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Book Reviews : Political Last Updated: 25 Mar. 2008 - 7:18:47 PM


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Palestine: Peace Not Apartheid - Jimmy Carter
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20 Feb. 2007 - 9:58:09 AM

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Palestine : Peace Not Apartheid - Jimmy Carter

Simon & Schuster, New York and London, 2006

This is a timely intervention by former U.S. President Jimmy Carter, as the situation in the Holy Land, Israel/Palestine, continues to fester, with no hope of peace in sight as I write this review in February 2007.

Jimmy Carter says that, “one of the major goals of my life ... has been to help ensure a lasting peace for Israelis and others in the Middle East.”   In this book he attempts to be fair-minded towards both Israelis and Palestinians, this will not please all who read this book, and his prospective is of course coloured by an American prospective on the events of the last sixty years, as he says, “the issues are extremely complex.”

You can get the flavour of Carter’s approach when he writes, “Continuing impediments have been the desire of some Israelis for Palestinian land, the refusal of some Arabs to accept Israel as a neighbor, the absence of a clear and authoritative Palestinian voice acceptable to Israel, the refusal of both sides to join peace talks with onerous preconditions, the rise in Islamic fundamentalism, and the recent lack of any protracted effort by the United States to pursue peace based on international law and previous agreements ratified by Israel.”   No one comes off well from such an analysis; American, Israeli, or Palestinian.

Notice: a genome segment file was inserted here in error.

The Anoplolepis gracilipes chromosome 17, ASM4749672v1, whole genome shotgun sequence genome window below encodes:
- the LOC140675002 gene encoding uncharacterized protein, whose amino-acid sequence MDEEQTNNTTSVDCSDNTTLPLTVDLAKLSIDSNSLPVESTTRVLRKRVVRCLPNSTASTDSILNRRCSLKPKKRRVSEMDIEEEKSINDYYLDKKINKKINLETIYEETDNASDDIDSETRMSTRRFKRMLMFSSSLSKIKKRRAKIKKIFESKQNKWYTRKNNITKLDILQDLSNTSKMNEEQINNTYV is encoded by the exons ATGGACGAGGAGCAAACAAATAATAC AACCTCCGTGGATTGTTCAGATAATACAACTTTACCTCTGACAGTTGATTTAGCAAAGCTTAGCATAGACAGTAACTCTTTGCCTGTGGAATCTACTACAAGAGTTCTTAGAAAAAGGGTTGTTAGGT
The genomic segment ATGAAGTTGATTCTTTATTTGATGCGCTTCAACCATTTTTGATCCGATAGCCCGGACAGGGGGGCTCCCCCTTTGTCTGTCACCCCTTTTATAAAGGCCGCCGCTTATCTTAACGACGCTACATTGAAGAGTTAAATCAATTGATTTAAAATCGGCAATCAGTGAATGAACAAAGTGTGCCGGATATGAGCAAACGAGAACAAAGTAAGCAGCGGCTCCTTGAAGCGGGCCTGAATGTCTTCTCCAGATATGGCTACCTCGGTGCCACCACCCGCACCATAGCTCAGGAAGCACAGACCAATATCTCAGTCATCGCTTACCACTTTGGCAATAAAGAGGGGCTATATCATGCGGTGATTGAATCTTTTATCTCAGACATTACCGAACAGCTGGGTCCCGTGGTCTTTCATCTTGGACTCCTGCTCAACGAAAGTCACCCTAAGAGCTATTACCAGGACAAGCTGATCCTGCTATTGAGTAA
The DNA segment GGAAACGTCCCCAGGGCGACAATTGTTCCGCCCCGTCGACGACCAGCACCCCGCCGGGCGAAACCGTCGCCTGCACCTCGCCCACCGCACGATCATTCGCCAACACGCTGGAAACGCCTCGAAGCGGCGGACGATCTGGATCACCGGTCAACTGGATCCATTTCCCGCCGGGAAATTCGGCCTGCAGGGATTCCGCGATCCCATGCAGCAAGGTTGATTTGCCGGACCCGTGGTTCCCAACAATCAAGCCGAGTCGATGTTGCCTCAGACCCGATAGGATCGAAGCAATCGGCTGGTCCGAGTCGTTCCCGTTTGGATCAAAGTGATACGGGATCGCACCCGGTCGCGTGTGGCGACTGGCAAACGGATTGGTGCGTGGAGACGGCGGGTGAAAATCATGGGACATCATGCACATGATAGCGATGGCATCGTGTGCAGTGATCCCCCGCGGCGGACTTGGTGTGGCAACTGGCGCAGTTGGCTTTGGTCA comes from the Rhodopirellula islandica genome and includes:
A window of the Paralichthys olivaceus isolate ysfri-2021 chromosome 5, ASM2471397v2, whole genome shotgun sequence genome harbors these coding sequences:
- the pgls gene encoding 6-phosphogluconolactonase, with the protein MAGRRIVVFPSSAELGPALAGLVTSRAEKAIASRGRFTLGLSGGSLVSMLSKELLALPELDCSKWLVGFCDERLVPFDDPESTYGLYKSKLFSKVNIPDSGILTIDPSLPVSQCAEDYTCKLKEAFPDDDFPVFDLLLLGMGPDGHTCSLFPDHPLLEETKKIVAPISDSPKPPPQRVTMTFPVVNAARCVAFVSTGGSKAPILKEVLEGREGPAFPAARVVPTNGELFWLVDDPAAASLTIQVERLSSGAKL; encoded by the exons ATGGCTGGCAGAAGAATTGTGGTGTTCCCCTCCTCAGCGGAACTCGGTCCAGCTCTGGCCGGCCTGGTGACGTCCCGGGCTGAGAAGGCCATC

Carter believes that three basic premises are required for peace:

“1. Israeli’s right to exist within recognized borders   - and to live in peace   - must be accepted by Palestinians and all other neighbors;

2.      The killing of non-combatants in Israel, Palestine, and Lebanon by bombs, missile attacks, assassinations, or other acts of violence cannot be condoned; and

3.   Palestinians must live in peace and dignity in their own land as specified by international law unless modified by good-faith negotiations with Israel.”